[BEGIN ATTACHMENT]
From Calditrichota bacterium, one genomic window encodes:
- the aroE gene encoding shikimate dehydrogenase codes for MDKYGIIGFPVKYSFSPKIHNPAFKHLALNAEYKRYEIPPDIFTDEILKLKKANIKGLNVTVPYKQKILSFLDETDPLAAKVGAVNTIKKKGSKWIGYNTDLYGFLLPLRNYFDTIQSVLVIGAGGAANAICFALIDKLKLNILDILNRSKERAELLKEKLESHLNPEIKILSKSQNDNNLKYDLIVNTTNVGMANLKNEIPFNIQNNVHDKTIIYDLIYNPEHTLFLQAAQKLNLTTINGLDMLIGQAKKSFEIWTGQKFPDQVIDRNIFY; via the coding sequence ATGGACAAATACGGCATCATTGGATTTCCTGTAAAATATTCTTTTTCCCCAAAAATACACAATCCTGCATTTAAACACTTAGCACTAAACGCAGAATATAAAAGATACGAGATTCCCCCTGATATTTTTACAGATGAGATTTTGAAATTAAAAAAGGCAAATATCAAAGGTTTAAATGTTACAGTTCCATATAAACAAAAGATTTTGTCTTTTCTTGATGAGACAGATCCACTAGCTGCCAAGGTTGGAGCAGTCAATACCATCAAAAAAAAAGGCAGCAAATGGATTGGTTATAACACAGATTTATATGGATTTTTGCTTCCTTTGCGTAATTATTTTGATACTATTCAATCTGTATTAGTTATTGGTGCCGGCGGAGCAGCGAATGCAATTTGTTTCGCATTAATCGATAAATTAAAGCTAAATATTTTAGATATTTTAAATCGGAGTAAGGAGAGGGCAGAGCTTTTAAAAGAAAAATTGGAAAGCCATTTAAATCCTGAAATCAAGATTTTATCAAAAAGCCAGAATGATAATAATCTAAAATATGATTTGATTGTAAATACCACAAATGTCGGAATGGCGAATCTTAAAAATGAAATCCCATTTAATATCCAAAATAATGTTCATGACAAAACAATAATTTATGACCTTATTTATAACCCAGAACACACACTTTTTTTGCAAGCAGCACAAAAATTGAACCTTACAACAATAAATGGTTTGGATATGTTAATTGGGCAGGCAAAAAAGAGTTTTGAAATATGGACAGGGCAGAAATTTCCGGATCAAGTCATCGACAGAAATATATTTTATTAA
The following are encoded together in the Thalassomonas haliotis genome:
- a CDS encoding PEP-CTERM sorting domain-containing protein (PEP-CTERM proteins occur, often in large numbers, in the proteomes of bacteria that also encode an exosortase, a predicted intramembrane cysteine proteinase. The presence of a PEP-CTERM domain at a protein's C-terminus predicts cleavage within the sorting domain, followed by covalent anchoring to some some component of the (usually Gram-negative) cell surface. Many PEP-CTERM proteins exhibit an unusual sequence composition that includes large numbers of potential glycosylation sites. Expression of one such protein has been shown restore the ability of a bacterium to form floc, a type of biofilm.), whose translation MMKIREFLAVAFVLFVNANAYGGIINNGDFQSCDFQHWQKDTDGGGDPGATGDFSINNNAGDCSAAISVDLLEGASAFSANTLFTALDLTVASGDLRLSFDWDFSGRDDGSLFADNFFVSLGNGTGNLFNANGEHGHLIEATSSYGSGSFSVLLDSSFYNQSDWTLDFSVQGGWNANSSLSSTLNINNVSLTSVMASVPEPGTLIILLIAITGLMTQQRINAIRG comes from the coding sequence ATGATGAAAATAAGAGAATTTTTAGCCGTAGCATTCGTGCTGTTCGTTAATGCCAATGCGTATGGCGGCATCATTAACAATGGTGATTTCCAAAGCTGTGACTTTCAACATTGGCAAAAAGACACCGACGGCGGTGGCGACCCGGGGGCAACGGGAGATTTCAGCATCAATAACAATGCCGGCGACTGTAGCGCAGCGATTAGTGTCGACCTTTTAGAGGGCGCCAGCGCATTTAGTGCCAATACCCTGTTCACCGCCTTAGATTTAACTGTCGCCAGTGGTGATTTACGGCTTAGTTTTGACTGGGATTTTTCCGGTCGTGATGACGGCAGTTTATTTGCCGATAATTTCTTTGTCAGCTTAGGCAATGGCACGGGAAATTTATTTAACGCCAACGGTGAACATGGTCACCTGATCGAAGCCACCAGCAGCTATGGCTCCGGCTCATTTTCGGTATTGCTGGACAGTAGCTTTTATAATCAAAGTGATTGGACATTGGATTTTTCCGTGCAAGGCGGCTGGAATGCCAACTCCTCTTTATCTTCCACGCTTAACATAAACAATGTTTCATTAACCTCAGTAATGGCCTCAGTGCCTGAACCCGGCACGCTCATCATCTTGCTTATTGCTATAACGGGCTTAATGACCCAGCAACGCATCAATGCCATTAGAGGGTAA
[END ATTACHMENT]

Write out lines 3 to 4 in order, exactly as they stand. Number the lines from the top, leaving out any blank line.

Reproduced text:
The following are encoded together in the Thalassomonas haliotis genome:
- a CDS encoding PEP-CTERM sorting domain-containing protein (PEP-CTERM proteins occur, often in large numbers, in the proteomes of bacteria that also encode an exosortase, a predicted intramembrane cysteine proteinase. The presence of a PEP-CTERM domain at a protein's C-terminus predicts cleavage within the sorting domain, followed by covalent anchoring to some some component of the (usually Gram-negative) cell surface. Many PEP-CTERM proteins exhibit an unusual sequence composition that includes large numbers of potential glycosylation sites. Expression of one such protein has been shown restore the ability of a bacterium to form floc, a type of biofilm.), whose translation MMKIREFLAVAFVLFVNANAYGGIINNGDFQSCDFQHWQKDTDGGGDPGATGDFSINNNAGDCSAAISVDLLEGASAFSANTLFTALDLTVASGDLRLSFDWDFSGRDDGSLFADNFFVSLGNGTGNLFNANGEHGHLIEATSSYGSGSFSVLLDSSFYNQSDWTLDFSVQGGWNANSSLSSTLNINNVSLTSVMASVPEPGTLIILLIAITGLMTQQRINAIRG comes from the coding sequence ATGATGAAAATAAGAGAATTTTTAGCCGTAGCATTCGTGCTGTTCGTTAATGCCAATGCGTATGGCGGCATCATTAACAATGGTGATTTCCAAAGCTGTGACTTTCAACATTGGCAAAAAGACACCGACGGCGGTGGCGACCCGGGGGCAACGGGAGATTTCAGCATCAATAACAATGCCGGCGACTGTAGCGCAGCGATTAGTGTCGACCTTTTAGAGGGCGCCAGCGCATTTAGTGCCAATACCCTGTTCACCGCCTTAGATTTAACTGTCGCCAGTGGTGATTTACGGCTTAGTTTTGACTGGGATTTTTCCGGTCGTGATGACGGCAGTTTATTTGCCGATAATTTCTTTGTCAGCTTAGGCAATGGCACGGGAAATTTATTTAACGCCAACGGTGAACATGGTCACCTGATCGAAGCCACCAGCAGCTATGGCTCCGGCTCATTTTCGGTATTGCTGGACAGTAGCTTTTATAATCAAAGTGATTGGACATTGGATTTTTCCGTGCAAGGCGGCTGGAATGCCAACTCCTCTTTATCTTCCACGCTTAACATAAACAATGTTTCATTAACCTCAGTAATGGCCTCAGTGCCTGAACCCGGCACGCTCATCATCTTGCTTATTGCTATAACGGGCTTAATGACCCAGCAACGCATCAATGCCATTAGAGGGTAA